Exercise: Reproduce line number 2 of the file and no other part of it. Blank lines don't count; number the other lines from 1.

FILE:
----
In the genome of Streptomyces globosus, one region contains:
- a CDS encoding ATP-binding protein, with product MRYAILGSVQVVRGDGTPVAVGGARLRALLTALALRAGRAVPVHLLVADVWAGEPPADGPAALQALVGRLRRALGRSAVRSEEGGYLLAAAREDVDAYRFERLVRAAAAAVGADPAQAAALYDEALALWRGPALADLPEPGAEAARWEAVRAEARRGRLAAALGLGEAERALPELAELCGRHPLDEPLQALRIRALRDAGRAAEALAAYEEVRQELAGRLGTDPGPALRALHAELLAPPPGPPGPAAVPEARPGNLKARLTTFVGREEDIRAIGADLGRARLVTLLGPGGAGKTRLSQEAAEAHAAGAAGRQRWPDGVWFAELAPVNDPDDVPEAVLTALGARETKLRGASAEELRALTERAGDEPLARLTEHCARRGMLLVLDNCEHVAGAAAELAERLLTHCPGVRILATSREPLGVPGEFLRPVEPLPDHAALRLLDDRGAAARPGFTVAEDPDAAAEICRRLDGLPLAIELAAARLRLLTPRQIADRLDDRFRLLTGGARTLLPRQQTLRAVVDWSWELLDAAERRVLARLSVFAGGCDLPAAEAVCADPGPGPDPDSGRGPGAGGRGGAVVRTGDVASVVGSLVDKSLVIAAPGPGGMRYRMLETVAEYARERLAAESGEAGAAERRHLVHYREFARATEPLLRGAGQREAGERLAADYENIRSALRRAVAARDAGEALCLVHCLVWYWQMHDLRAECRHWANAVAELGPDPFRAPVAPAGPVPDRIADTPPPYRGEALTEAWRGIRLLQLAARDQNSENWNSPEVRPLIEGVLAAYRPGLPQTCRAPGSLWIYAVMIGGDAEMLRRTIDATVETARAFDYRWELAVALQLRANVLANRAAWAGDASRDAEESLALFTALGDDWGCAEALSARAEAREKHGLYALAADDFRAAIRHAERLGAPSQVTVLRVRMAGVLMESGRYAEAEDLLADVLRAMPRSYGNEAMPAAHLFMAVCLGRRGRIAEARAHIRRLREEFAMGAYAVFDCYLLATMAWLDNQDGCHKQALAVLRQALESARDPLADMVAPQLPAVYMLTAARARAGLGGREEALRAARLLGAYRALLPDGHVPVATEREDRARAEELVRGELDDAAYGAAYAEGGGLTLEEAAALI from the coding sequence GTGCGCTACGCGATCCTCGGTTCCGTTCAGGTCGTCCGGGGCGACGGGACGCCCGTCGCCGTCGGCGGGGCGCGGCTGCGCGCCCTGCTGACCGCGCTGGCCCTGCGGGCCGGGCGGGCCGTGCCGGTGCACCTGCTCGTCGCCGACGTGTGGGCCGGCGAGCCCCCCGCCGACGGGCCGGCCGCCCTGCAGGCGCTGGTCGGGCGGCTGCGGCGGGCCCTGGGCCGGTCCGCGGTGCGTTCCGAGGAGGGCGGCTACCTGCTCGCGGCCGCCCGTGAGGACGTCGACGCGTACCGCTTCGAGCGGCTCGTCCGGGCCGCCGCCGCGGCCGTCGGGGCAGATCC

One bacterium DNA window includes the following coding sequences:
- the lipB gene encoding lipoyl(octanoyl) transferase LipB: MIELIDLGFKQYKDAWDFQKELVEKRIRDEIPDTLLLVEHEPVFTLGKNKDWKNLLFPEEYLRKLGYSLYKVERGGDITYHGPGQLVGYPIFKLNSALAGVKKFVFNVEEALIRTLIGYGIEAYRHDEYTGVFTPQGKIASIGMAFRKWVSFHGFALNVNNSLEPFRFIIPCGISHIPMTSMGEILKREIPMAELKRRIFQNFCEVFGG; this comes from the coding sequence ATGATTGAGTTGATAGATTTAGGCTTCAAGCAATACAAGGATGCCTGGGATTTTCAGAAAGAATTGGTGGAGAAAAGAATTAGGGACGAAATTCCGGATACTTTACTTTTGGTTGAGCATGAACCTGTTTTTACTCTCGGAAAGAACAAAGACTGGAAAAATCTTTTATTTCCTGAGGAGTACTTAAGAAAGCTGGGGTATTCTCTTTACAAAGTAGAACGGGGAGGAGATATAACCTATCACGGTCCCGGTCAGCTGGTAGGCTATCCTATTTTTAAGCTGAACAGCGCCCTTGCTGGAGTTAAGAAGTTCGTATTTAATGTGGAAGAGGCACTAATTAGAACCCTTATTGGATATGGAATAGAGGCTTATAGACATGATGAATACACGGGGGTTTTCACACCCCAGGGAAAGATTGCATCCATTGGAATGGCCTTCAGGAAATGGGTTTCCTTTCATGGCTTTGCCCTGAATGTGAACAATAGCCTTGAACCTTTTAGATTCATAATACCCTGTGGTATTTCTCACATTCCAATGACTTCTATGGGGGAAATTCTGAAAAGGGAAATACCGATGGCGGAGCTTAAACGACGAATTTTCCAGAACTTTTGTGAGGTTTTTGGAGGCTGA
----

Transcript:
- a CDS encoding ATP-binding protein, with product MRYAILGSVQVVRGDGTPVAVGGARLRALLTALALRAGRAVPVHLLVADVWAGEPPADGPAALQALVGRLRRALGRSAVRSEEGGYLLAAAREDVDAYRFERLVRAAAAAVGADPAQAAALYDEALALWRGPALADLPEPGAEAARWEAVRAEARRGRLAAALGLGEAERALPELAELCGRHPLDEPLQALRIRALRDAGRAAEALAAYEEVRQELAGRLGTDPGPALRALHAELLAPPPGPPGPAAVPEARPGNLKARLTTFVGREEDIRAIGADLGRARLVTLLGPGGAGKTRLSQEAAEAHAAGAAGRQRWPDGVWFAELAPVNDPDDVPEAVLTALGARETKLRGASAEELRALTERAGDEPLARLTEHCARRGMLLVLDNCEHVAGAAAELAERLLTHCPGVRILATSREPLGVPGEFLRPVEPLPDHAALRLLDDRGAAARPGFTVAEDPDAAAEICRRLDGLPLAIELAAARLRLLTPRQIADRLDDRFRLLTGGARTLLPRQQTLRAVVDWSWELLDAAERRVLARLSVFAGGCDLPAAEAVCADPGPGPDPDSGRGPGAGGRGGAVVRTGDVASVVGSLVDKSLVIAAPGPGGMRYRMLETVAEYARERLAAESGEAGAAERRHLVHYREFARATEPLLRGAGQREAGERLAADYENIRSALRRAVAARDAGEALCLVHCLVWYWQMHDLRAECRHWANAVAELGPDPFRAPVAPAGPVPDRIADTPPPYRGEALTEAWRGIRLLQLAARDQNSENWNSPEVRPLIEGVLAAYRPGLPQTCRAPGSLWIYAVMIGGDAEMLRRTIDATVETARAFDYRWELAVALQLRANVLANRAAWAGDASRDAEESLALFTALGDDWGCAEALSARAEAREKHGLYALAADDFRAAIRHAERLGAPSQVTVLRVRMAGVLMESGRYAEAEDLLADVLRAMPRSYGNEAMPAAHLFMAVCLGRRGRIAEARAHIRRLREEFAMGAYAVFDCYLLATMAWLDNQDGCHKQALAVLRQALESARDPLADMVAPQLPAVYMLTAARARAGLGGREEALRAARLLGAYRALLPDGHVPVATEREDRARAEELVRGELDDAAYGAAYAEGGGLTLEEAAALI from the coding sequence GTGCGCTACGCGATCCTCGGTTCCGTTCAGGTCGTCCGGGGCGACGGGACGCCCGTCGCCGTCGGCGGGGCGCGGCTGCGCGCCCTGCTGACCGCGCTGGCCCTGCGGGCCGGGCGGGCCGTGCCGGTGCACCTGCTCGTCGCCGACGTGTGGGCCGGCGAGCCCCCCGCCGACGGGCCGGCCGCCCTGCAGGCGCTGGTCGGGCGGCTGCGGCGGGCCCTGGGCCGGTCCGCGGTGCGTTCCGAGGAGGGCGGCTACCTGCTCGCGGCCGCCCGTGAGGACGTCGACGCGTACCGCTTCGAGCGGCTCGTCCGGGCCGCCGCCGCGGCCGTCGGGGCAGATCC